ASEAN CIS passport could arrive sooner than expected
An ASEAN passport for collective investment schemes (CIS), not too dissimilar to Ucits, could come into effect sooner than most experts had predicted.
- This follows an announcement by the Thai Securities and Exchange Commission (SEC) that it would allow ASEAN CISs to be offered to accredited investors. The rules enable CIS products approved by one ASEAN regulator to be offered to accredited Thai investors without SEC approval. The SEC also said such products could eventually be offered to domestic retail investors.
Singapore’s Monetary Authority Service (MAS) made a similar announcement that CISs approved in ASEAN member jurisdictions could be offered in the city-state via a fast track process although such products would need to apply to the MAS for approval while the ASEAN jurisdiction hosting the product would have to meet certain, as yet unspecified preconditions.
These developments could be a precursor to an ASEAN passport for CIS. “Talk about an ASEAN passport all stems from the initial draft of AIFMD when non-EU managers feared they would be shut out of the EU. I believe an ASEAN passport is possible although it could be a few years before it comes into being,” commented Angelyn Lim, partner at Dechert in Hong Kong.
Nevertheless, an ASEAN passport is not without its challenges particularly given the diversity among its 10 member states. Many are at varying levels of economic and regulatory development, which could hinder progress. “Some countries within ASEAN – most notably Myanmar, Vietnam and Laos – will not participate anytime soon with the ASEAN passport. Thailand and Singapore are clearly going to be the first off the mark. However, I would expect there to be a passport system in place by 2020,” she said.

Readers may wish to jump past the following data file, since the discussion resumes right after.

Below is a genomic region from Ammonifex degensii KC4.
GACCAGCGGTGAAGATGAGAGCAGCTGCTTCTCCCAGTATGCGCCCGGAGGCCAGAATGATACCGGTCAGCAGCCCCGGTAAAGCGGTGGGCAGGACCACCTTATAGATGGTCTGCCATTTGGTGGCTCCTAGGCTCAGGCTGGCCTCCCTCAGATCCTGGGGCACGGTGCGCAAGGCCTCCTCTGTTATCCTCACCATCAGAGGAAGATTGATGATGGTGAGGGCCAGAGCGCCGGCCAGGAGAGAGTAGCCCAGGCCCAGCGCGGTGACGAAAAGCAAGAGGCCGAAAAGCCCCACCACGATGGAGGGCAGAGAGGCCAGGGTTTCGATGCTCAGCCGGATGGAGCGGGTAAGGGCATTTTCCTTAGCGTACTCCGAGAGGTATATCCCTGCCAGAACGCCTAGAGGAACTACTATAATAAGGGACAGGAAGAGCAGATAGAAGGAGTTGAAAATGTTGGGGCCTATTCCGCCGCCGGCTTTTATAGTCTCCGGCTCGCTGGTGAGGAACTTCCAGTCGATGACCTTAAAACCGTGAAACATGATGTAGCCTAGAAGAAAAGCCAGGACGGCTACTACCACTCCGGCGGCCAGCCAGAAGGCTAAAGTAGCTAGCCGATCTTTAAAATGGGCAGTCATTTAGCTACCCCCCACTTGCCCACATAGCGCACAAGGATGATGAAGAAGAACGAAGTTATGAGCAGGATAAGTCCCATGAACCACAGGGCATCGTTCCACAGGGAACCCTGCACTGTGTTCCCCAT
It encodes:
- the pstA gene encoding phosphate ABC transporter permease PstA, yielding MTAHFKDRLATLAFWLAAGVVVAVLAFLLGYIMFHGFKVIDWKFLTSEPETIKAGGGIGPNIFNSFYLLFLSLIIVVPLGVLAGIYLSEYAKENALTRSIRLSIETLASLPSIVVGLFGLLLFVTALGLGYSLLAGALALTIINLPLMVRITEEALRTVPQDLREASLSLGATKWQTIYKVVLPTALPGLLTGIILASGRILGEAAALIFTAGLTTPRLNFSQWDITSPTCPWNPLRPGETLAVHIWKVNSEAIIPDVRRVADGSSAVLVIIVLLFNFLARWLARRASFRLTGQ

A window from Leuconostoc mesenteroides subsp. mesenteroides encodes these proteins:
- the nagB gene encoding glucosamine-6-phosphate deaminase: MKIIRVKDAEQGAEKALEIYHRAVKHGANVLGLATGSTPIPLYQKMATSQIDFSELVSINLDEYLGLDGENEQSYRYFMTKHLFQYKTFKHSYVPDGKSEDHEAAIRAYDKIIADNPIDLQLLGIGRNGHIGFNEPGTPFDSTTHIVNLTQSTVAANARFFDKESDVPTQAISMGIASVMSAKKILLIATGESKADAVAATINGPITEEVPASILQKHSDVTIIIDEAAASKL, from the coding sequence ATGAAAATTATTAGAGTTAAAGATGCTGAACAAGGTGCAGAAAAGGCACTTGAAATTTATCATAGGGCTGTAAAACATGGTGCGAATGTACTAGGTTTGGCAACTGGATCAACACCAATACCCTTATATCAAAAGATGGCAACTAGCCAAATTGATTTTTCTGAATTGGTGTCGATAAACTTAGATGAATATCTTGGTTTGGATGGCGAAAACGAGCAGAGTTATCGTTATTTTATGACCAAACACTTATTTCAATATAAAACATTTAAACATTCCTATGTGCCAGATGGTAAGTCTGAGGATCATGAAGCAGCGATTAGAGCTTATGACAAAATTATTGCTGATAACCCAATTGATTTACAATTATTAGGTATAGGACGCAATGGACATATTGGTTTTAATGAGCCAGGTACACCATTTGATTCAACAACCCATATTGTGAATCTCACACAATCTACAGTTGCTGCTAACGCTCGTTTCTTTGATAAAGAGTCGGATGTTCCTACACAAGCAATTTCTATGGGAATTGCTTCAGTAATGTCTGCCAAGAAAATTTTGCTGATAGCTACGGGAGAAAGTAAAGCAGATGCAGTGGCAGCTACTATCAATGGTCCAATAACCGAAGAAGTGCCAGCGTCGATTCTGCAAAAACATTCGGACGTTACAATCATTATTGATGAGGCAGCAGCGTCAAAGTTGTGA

Commentators have predicted a two-tier passporting system will emerge in Asia between ASEAN and APAC, which will include Australia, New Zealand and Hong Kong. Full uniformity across the whole region is unlikely to occur for years, if not decades.
Furthermore, it is highly improbable a uniform passporting system for hedge funds will come into being anytime soon. “I believe giving hedge funds a passport would be a step too far. A lot of hedge funds can access institutional investors in individual markets without too many restrictions,” commented Lim.
Hedge funds do not have the best reputation in Asia. Some countries, most notably Malaysia, blamed managers for exacerbating the Asian financial crisis in 1998. Asian investors have been historically sceptical and conservative about alternatives, something that was subsequently reinforced by the Lehman mini bond scandal in 2008.